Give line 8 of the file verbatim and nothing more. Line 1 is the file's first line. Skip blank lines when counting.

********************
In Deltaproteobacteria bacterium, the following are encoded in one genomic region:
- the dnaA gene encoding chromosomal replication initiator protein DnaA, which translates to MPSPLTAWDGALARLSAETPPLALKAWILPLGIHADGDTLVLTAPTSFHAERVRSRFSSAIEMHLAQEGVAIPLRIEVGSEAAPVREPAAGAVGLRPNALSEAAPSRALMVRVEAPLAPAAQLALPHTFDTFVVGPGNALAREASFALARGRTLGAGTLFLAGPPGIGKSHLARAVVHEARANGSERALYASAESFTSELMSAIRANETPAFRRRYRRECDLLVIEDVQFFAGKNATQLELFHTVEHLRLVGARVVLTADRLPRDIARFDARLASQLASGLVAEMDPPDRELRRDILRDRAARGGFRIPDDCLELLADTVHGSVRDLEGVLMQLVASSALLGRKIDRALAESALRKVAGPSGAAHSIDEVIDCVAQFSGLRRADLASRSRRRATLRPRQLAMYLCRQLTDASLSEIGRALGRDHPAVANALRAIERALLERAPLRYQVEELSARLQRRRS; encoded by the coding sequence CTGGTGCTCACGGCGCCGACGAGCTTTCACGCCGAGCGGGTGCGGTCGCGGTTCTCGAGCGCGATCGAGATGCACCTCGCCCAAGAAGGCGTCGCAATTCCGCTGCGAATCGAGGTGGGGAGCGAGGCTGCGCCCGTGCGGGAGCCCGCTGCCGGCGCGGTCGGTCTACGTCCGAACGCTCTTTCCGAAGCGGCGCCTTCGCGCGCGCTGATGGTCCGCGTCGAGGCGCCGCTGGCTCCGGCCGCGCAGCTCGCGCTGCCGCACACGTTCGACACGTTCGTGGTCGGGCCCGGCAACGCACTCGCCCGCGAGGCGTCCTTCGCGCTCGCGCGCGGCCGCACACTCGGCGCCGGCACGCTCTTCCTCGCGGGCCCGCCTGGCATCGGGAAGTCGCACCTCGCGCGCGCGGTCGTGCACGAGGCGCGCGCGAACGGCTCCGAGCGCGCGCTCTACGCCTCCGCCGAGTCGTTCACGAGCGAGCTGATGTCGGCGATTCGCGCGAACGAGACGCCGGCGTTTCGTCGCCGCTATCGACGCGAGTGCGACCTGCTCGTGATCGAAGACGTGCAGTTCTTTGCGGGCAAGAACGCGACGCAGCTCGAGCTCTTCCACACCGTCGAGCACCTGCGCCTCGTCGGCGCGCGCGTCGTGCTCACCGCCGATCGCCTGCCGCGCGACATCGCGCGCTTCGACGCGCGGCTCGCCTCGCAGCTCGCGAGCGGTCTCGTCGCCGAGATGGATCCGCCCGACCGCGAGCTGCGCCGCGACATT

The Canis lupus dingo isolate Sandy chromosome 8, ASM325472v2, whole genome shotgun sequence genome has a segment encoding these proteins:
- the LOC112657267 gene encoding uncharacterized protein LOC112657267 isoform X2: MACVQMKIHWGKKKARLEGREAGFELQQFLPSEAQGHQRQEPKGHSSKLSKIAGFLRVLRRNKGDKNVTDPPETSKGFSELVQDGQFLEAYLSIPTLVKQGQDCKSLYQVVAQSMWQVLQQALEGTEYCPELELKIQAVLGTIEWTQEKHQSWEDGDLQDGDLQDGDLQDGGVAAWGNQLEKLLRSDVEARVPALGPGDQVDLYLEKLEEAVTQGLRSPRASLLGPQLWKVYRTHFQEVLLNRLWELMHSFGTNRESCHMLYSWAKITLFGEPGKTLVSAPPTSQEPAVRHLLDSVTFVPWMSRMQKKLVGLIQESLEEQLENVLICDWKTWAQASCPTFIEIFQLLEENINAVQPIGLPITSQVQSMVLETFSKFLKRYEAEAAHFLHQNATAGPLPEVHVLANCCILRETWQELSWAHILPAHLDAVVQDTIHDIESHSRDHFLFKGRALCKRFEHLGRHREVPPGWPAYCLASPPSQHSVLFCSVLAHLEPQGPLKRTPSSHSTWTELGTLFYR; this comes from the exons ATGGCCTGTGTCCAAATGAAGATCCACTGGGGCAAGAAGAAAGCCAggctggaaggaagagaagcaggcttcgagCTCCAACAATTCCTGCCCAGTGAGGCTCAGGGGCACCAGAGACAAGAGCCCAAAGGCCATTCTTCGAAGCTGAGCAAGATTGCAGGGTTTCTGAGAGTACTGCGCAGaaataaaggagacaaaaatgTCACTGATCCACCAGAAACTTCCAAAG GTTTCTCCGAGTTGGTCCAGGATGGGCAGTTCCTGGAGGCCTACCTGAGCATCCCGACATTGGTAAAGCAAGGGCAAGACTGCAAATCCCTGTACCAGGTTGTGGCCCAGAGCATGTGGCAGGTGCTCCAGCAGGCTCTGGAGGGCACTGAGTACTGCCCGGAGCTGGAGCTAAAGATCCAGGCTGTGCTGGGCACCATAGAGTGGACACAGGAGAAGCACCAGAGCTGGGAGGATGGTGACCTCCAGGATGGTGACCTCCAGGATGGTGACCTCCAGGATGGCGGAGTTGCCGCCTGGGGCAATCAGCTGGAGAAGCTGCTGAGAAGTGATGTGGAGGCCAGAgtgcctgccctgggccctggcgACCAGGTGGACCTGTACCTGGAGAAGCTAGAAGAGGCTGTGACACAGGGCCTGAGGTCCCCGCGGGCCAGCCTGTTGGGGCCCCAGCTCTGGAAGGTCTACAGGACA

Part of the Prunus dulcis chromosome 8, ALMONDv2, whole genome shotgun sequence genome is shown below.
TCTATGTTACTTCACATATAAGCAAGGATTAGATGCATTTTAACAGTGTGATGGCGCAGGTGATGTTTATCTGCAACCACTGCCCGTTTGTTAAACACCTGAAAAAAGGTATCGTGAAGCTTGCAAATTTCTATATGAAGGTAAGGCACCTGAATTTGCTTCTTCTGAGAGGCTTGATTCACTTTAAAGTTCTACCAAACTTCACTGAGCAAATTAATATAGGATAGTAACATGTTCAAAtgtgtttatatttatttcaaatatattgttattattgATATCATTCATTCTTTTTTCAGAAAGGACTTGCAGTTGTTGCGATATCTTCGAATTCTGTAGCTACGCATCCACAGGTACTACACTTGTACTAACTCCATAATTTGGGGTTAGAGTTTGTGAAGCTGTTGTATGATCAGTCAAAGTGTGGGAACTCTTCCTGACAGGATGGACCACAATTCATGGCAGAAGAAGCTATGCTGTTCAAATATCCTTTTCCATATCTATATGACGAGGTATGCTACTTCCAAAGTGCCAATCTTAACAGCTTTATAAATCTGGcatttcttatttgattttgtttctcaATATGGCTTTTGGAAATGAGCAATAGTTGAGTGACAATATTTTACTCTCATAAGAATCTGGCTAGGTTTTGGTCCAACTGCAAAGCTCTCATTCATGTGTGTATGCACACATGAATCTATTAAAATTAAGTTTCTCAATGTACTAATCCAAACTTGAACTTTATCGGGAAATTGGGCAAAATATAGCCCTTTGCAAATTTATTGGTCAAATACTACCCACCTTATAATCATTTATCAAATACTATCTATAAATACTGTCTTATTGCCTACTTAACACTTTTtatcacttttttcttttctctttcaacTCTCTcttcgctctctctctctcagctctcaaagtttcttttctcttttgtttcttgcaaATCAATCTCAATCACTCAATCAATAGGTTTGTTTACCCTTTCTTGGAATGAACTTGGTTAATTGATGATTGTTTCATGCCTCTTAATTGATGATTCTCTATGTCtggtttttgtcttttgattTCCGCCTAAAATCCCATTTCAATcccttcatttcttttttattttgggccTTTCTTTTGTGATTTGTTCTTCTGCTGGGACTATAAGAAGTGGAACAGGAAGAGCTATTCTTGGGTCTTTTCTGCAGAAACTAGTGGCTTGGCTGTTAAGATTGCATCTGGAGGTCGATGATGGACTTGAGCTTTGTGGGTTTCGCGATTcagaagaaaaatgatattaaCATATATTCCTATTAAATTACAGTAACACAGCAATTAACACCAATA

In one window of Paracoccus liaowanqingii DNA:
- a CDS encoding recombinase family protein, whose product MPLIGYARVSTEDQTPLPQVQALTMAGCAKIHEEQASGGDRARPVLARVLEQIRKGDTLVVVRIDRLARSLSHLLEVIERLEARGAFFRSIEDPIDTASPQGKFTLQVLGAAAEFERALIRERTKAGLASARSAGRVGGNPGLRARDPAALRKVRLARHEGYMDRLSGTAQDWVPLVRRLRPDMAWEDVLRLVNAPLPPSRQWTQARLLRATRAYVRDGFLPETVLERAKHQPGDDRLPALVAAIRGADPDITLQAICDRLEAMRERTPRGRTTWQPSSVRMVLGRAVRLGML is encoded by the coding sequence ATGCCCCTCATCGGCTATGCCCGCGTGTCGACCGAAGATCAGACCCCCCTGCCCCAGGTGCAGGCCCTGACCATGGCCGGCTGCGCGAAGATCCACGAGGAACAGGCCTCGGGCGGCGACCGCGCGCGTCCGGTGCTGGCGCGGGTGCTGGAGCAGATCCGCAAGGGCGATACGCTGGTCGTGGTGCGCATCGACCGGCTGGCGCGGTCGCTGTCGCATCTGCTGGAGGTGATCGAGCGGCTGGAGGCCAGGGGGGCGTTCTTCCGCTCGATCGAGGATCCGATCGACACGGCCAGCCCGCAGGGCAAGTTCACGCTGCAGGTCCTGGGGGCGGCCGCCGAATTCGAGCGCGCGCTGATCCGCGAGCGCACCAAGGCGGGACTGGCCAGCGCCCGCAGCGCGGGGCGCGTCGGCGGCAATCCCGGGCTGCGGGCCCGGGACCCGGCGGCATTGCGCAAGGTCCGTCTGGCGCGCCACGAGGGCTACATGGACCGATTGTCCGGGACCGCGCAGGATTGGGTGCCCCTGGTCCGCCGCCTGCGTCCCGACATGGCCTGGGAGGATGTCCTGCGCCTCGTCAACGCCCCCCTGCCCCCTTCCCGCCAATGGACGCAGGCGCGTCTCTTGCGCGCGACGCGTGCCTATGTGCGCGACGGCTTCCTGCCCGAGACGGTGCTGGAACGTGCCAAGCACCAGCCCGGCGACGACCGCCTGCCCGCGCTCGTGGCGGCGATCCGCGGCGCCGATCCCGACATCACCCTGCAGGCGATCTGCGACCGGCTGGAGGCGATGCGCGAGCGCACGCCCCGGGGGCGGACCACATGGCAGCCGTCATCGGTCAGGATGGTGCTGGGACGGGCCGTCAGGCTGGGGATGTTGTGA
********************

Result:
- a CDS encoding recombinase family protein, whose product MPLIGYARVSTEDQTPLPQVQALTMAGCAKIHEEQASGGDRARPVLARVLEQIRKGDTLVVVRIDRLARSLSHLLEVIERLEARGAFFRSIEDPIDTASPQGKFTLQVLGAAAEFERALIRERTKAGLASARSAGRVGGNPGLRARDPAALRKVRLARHEGYMDRLSGTAQDWVPLVRRLRPDMAWEDVLRLVNAPLPPSRQWTQARLLRATRAYVRDGFLPETVLERAKHQPGDDRLPALVAAIRGADPDITLQAICDRLEAMRERTPRGRTTWQPSSVRMVLGRAVRLGML is encoded by the coding sequence ATGCCCCTCATCGGCTATGCCCGCGTGTCGACCGAAGATCAGACCCCCCTGCCCCAGGTGCAGGCCCTGACCATGGCCGGCTGCGCGAAGATCCACGAGGAACAGGCCTCGGGCGGCGACCGCGCGCGTCCGGTGCTGGCGCGGGTGCTGGAGCAGATCCGCAAGGGCGATACGCTGGTCGTGGTGCGCATCGACCGGCTGGCGCGGTCGCTGTCGCATCTGCTGGAGGTGATCGAGCGGCTGGAGGCCAGGGGGGCGTTCTTCCGCTCGATCGAGGATCCGATCGACACGGCCAGCCCGCAGGGCAAGTTCACGCTGCAGGTCCTGGGGGCGGCCGCCGAATTCGAGCGCGCGCTGATCCGCGAGCGCACCAAGGCGGGACTGGCCAGCGCCCGCAGCGCGGGGCGCGTCGGCGGCAATCCCGGGCTGCGGGCCCGGGACCCGGCGGCATTGCGCAAGGTCCGTCTGGCGCGCCACGAGGGCTACATGGACCGATTGTCCGGGACCGCGCAGGATTGGGTGCCCCTGGTCCGCCGCCTGCGTCCCGACATGGCCTGGGAGGATGTCCTGCGCCTCGTCAACGCCCCCCTGCCCCCTTCCCGCCAATGGACGCAGGCGCGTCTCTTGCGCGCGACGCGTGCCTATGTGCGCGACGGCTTCCTGCCCGAGACGGTGCTGGAACGTGCCAAGCACCAGCCCGGCGACGACCGCCTGCCCGCGCTCGTGGCGGCGATCCGCGGCGCCGATCCCGACATCACCCTGCAGGCGATCTGCGACCGGCTGGAGGCGATGCGCGAGCGCACGCCCCGGGGGCGGACCACATGGCAGCCGTCATCGGTCAGGATGGTGCTGGGACGGGCCGTCAGGCTGGGGATGTTGTGA